Tag Archives: movie

Take Me Back to Mars

The much anticipated, entirely fan-funded, Veronica Mars movie is sure to please the “Marshmallows” out there.

The TV series ‘Veronica Mars” ran from 2004-2007, a three-season run, before it was cancelled. The series starred Kristen Bell (“Parks and Recreation,”  the anonymous voice in “Gossip Girl”) as a sassy teenage private eye, a la Nancy Drew…but much cooler. Mars and her group of outlier friends worked to solve crimes in the fictional town of Neptune, CA—a town with a serious class divide; a town where celebrities and their kids clash with the working-class. This divide is the catalyst for many crimes Mars has to solve.

Continue reading

Courtesy of Paramount Pictures.

“Nebraska”: A Successful Black and White Midwestern Film of 2013

Watching “Nebraska,” the new film from director Alexander Payne, is a bit like flying home to visit your family at Christmas. You’ll laugh, you’ll get weepy, you’ll love till it hurts, and you’ll probably — more than once — feel an intense desire to punch someone in the face. “Nebraska,” in short, takes every emotion and experience of a family get-together and paints them liberally, with both Midwestern grit and artistic nuance, into a breezy 110-minute film. It’s deliriously good.

The film stars acting legend Bruce Dern (you may recognize him from a brutal cameo in “Django Unchained”) as Woody Grant, a crotchety, increasingly senile old man on a mission: to get from Montana to Lincoln, Nebraska in order to claim $1 million from one of those bogus sweepstake ads. Along the way, he visits his rapidly disappearing hometown in addition to his equally antiquated extended family. Dern carries the film with equal parts hardheaded swagger and fragile vulnerability: a role that truly shows his talents as an actor. Dern won a well-deserved Palm d’Or, the highest prized award, at the Cannes Film Festival for his performance. I’ll be shocked if he isn’t considered an Oscar frontrunner.

Despite his lofty win, Dern spoke humbly about his achievement as a reflection of the entire film, praising writer Bob Nelson’s script: “The French — they got it, which surprised me because they’re reading subtitles…You just do the story; the story’s on the page.”

The film is shot in black and white, which, although probably not essential, does give the viewer the sense of the stark, disappearing Midwest.

The film also stars Will Forte as David Grant, Woody’s youngest son, who agrees to drive him to Nebraska. Forte, best known for his wacky characters and impersonations on “Saturday Night Live,” proves that he is perfectly capable of providing some seriousness. His performance is completely genuine, and I look forward to seeing more of him in similar roles.

Fortunately, despite getting teased from Dern (“He’s out in Cloudy with Meatballs Part Two — I mean, how dramatic do you want him to be?”), Forte seemed enthusiastic about this change of pace for his career. “I’m really so proud to be in this movie. I would love to have more opportunities like this,” said Forte.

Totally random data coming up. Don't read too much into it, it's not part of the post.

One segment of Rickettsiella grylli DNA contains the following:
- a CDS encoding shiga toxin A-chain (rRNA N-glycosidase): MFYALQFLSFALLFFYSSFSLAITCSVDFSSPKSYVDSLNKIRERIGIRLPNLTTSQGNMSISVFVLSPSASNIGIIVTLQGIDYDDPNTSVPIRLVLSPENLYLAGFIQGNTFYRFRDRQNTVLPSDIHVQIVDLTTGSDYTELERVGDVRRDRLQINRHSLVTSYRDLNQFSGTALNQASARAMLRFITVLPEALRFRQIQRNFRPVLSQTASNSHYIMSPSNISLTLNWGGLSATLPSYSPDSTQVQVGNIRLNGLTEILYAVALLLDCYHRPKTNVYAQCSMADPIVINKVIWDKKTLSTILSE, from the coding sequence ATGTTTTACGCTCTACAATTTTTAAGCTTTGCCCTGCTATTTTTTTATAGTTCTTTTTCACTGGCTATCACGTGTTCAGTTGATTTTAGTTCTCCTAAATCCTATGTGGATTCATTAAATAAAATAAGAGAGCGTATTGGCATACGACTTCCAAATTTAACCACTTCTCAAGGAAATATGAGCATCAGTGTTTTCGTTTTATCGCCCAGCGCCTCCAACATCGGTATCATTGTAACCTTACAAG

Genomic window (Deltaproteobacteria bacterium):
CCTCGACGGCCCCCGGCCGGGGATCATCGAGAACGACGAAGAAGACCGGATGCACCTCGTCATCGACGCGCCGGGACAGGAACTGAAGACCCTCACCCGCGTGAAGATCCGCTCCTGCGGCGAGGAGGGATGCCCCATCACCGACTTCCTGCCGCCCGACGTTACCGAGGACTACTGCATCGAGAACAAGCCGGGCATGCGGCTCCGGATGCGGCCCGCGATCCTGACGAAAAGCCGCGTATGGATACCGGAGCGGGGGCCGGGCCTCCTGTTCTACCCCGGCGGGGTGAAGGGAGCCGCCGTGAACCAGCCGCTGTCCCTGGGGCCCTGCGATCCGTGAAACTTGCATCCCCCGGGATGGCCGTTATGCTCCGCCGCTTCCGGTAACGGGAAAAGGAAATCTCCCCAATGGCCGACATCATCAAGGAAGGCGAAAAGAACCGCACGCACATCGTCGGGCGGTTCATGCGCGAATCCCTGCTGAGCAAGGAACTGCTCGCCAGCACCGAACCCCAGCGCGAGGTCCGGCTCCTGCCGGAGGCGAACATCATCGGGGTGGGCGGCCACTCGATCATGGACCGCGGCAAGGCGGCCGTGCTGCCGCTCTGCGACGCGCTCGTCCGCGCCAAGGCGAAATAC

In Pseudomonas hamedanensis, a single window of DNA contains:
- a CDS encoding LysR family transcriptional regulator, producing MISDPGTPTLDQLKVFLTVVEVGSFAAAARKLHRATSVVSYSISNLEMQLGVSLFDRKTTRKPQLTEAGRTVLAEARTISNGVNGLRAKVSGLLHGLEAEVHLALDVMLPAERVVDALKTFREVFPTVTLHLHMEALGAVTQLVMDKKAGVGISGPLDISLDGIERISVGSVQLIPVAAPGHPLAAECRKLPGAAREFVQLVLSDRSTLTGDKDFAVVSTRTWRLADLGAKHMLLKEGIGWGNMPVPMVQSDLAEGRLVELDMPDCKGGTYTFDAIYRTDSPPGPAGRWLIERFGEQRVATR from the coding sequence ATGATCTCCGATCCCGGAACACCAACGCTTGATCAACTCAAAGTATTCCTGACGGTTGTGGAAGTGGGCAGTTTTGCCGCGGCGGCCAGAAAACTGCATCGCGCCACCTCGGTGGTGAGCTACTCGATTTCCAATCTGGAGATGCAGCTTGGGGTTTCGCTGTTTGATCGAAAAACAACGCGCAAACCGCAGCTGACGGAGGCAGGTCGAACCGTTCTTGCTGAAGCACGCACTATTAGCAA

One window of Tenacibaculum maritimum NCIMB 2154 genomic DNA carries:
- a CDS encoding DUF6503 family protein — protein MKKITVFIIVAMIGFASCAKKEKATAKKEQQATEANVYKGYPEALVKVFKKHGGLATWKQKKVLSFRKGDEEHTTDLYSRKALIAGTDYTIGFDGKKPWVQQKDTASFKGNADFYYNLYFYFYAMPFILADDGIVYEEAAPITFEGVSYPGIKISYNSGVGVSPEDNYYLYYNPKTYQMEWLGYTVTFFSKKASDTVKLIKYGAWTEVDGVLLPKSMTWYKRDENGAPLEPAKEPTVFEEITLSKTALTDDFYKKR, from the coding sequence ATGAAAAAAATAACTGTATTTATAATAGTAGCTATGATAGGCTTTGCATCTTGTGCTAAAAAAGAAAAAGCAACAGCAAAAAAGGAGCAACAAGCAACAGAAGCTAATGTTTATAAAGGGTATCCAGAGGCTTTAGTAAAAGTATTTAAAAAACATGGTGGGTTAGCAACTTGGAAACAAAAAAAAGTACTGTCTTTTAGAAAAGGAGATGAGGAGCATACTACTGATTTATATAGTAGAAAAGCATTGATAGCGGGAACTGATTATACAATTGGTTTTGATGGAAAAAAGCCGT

The supporting cast is top notch as well. June Squibb plays Kate Grant — Woody’s wife and David’s mother — a foul-mouthed, miserably married woman dealing with Woody’s dementia and pig-headedness. Squibb is a true, live wire.

Stacy Keach also makes a memorable appearance as the scheming Ed Peagram, Woody’s old business partner. Despite acting pleasant and pleased for Woody, Peagram quickly takes advantage of him, trying to weasel out a cut of the money. When asked if either of them had experienced a similar kind of pressure, Forte and Dern had differing responses. Forte complimented his friends and explained his growing ability to choose the right people with whom to spend time: “I have a wonderful group of friends. You just kind of evolve as a friend-chooser.” Dern, however, has gotten plenty of requests. “Can you get me an interview with him? Can I meet Jack [Nicholson]? They press their advantage.” Dern also admitted, with a wry smile, of being “just as much a whore as anybody.” He once crossed off Harry Dean Stanton’s name from a casting director’s register and put his own name down, taking Stanton’s prime 3 o’clock slot.

Overall, “Nebraska” is excellent at creating comedy out of everyday family experiences. Nothing feels forced and most of the jokes are simple — the kind of thing that would naturally happen and cause a quick giggle to ripple across a dinner table. (You couldn’t keep a straight face if you heard a karaoke version of “In the Ghetto” at a cheap steakhouse, could you?) The obvious contrast between Woody’s sons and his Nebraskan relatives also provides some of the funniest moments in the film, as does Woody’s increasingly poor ability to pay attention.

The film is shot in black and white, which, although probably not essential, does give the viewer the sense of the stark, disappearing Midwest. It also contributes to the difficult relationship between Woody and his son. Alexander Payne’s film is very nuanced, with nearly every shot set up to provide artistic or emotional depth. It is a graceful film, full of warmth and heart, and one that anyone could and should enjoy.

Rating: ★★★★★

Image courtesy of Paramount Pictures

“Jane Eyre” Not Just For Literature Fans

Many girls admire the character of Jane Eyre from the famous novel by Charlotte Bronte—she’s strong-willed, driven, and faces her fears. Jane Eyre says in the novel: “I am no bird; and no net ensnares me; I am a free human being with an independent will.”

The spirit of Jane Eyre carries into the most recent adaption of the movie, which has been done thirty or so times before, according to director Cary Fukunaga.

Jane Eyre is a story about an orphan who becomes the governess to the child of the conflicted Mr. Rochester (Michael Fassbender- Inglorious Basterds, 300) and discovers a secret that could keep them apart.

Foghorn sat down with Australian-born actress Mia Wasikowska (The Kids are Alright; Alice in Wonderland) who plays Jane Eyre in the film and director Cary Fukunaga (Sin Nombre). Wasikowska wore a little red dress with her blond bob and customary light makeup. Fukunaga dressed smartly in a suit and green cap.